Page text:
If you like beetroot, you can use it to make salad, soup, bread, cakes, photo prints… Wait, what? Yup, you can take the beetroot and use its juice to create photo prints. In this video, Mathieu Stern will show you how.
This technique is far from being new. In fact, it’s an almost two centuries old process called anthotype, invented by Sir John Herschel in 1842. Those of you who know photography history well have probably heard of it. But I have to admit that I’ve learned about it just now. The trick is in photosensitive material from plants. Mathieu used beetroot juice, but it can also be done with crushed sour cherries, violets or groundsels.
Whatever you choose to do, the process is the following: first, coat a piece of paper with the plant juice. Mathieu applied three coats of beetroot juice, leaving the paper to dry between each. Then, place a photo positive on the paper, you can use a picture frame for this. Now expose it to direct sunlight: Mathieu left it for as long as seven days. However, depending on the plant you use and the weather, it may take a shorter while. The point is that the parts of the paper exposed to the sun will get bleached out, while the color will remain in the shadowed parts.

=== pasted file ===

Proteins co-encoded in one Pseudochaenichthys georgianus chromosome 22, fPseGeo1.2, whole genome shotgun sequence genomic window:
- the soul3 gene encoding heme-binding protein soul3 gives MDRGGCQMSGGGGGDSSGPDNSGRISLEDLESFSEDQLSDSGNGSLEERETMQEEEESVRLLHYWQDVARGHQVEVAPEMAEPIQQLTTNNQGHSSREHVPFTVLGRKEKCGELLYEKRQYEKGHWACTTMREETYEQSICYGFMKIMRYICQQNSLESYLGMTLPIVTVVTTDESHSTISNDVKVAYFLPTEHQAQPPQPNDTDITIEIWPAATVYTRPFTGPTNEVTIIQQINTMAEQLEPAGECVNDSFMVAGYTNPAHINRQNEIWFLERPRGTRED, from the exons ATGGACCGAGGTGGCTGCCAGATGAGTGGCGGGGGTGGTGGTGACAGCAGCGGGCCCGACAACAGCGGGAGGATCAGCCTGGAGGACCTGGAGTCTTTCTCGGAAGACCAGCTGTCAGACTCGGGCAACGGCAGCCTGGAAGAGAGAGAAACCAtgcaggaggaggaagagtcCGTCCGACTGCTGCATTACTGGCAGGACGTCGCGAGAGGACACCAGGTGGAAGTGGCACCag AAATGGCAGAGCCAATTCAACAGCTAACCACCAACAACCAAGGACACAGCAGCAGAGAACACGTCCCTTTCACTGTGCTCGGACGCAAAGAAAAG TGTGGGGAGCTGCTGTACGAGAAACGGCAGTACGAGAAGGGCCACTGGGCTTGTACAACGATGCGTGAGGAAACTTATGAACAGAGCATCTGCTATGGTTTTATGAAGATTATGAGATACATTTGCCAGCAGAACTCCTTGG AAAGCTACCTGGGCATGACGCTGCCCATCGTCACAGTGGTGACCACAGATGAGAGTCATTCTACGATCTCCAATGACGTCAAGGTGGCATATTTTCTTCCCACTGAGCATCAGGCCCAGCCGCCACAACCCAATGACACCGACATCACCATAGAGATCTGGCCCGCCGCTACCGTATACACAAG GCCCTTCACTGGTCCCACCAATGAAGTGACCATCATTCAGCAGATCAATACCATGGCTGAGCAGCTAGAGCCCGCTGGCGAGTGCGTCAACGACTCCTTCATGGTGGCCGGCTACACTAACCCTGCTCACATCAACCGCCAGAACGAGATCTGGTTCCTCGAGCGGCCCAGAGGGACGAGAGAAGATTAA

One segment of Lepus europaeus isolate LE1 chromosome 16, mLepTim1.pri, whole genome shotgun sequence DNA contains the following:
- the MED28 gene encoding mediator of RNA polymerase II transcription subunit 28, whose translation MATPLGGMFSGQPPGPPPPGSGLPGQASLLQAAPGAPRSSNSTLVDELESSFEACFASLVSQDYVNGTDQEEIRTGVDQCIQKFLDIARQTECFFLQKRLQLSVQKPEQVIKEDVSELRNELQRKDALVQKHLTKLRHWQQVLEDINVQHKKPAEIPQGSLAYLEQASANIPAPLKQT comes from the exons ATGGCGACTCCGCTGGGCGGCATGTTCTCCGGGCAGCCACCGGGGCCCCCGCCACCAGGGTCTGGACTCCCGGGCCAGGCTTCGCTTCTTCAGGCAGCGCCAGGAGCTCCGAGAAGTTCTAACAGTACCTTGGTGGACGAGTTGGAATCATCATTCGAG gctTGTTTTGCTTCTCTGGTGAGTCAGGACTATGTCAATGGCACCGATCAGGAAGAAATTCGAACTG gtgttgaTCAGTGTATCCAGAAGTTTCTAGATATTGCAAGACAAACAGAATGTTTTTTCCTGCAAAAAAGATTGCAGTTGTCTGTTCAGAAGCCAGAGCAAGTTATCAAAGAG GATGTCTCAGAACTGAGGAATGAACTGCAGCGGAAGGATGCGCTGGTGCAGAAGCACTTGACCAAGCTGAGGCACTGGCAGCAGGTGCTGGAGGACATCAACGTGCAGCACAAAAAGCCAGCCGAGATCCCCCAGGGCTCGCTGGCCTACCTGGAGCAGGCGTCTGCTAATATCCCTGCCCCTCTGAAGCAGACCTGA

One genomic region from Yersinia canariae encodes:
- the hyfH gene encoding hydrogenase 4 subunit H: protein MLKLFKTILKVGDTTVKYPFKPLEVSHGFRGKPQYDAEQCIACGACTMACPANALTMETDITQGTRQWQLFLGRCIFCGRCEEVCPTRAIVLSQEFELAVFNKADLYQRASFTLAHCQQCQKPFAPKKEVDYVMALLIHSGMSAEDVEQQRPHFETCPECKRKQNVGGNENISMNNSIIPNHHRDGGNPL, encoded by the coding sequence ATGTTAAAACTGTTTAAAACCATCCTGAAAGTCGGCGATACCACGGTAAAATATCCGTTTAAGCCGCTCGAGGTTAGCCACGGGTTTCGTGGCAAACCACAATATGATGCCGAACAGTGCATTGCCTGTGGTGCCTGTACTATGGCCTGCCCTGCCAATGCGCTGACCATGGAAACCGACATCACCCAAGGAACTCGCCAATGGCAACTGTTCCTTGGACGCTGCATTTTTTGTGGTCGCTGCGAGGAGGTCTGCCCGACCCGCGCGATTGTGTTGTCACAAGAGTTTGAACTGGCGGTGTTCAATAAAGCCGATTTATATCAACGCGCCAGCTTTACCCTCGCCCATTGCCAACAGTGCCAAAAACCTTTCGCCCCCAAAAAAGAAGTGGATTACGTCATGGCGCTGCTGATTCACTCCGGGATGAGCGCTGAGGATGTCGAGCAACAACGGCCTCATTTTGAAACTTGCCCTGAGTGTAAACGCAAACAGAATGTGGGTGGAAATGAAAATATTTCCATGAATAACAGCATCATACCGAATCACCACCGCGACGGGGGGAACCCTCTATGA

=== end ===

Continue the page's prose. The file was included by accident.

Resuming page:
Now, I know that most of us don’t have a glass photo positive. However, you can also try covering the coated paper with leaves, pressed flowers, paper cutouts… Feel free to experiment. If I ever see the sun again here in Novi Sad – I know I will too. And in the meantime, I might at least bake that beetroot bread like Mathieu did. :)
How to create Photo Prints using only Beetroot Juice – Anthotype Mathieu Stern
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